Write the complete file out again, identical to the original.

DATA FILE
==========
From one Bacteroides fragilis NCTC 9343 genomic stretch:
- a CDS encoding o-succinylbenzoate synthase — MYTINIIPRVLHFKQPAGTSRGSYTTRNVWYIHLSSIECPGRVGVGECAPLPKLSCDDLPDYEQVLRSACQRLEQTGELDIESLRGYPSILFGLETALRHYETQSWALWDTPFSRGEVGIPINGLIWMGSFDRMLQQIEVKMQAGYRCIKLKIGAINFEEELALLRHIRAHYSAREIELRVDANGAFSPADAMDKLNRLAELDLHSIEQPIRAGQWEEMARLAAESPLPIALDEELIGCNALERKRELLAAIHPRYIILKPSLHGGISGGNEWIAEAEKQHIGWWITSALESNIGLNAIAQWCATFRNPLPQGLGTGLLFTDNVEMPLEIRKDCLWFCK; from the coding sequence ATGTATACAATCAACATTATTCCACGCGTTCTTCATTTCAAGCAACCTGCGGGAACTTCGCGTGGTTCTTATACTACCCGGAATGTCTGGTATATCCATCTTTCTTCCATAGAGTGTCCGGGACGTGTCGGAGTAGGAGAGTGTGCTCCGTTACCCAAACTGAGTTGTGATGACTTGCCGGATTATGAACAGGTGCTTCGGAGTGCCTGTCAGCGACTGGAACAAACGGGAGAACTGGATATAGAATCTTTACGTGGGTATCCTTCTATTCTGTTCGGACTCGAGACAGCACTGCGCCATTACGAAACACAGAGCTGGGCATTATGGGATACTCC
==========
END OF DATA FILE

From one Bacteroides fragilis NCTC 9343 genomic stretch:
- a CDS encoding o-succinylbenzoate synthase — MYTINIIPRVLHFKQPAGTSRGSYTTRNVWYIHLSSIECPGRVGVGECAPLPKLSCDDLPDYEQVLRSACQRLEQTGELDIESLRGYPSILFGLETALRHYETQSWALWDTPFSRGEVGIPINGLIWMGSFDRMLQQIEVKMQAGYRCIKLKIGAINFEEELALLRHIRAHYSAREIELRVDANGAFSPADAMDKLNRLAELDLHSIEQPIRAGQWEEMARLAAESPLPIALDEELIGCNALERKRELLAAIHPRYIILKPSLHGGISGGNEWIAEAEKQHIGWWITSALESNIGLNAIAQWCATFRNPLPQGLGTGLLFTDNVEMPLEIRKDCLWFCK; from the coding sequence ATGTATACAATCAACATTATTCCACGCGTTCTTCATTTCAAGCAACCTGCGGGAACTTCGCGTGGTTCTTATACTACCCGGAATGTCTGGTATATCCATCTTTCTTCCATAGAGTGTCCGGGACGTGTCGGAGTAGGAGAGTGTGCTCCGTTACCCAAACTGAGTTGTGATGACTTGCCGGATTATGAACAGGTGCTTCGGAGTGCCTGTCAGCGACTGGAACAAACGGGAGAACTGGATATAGAATCTTTACGTGGGTATCCTTCTATTCTGTTCGGACTCGAGACAGCACTGCGCCATTACGAAACACAGAGCTGGGCATTATGGGATACTCC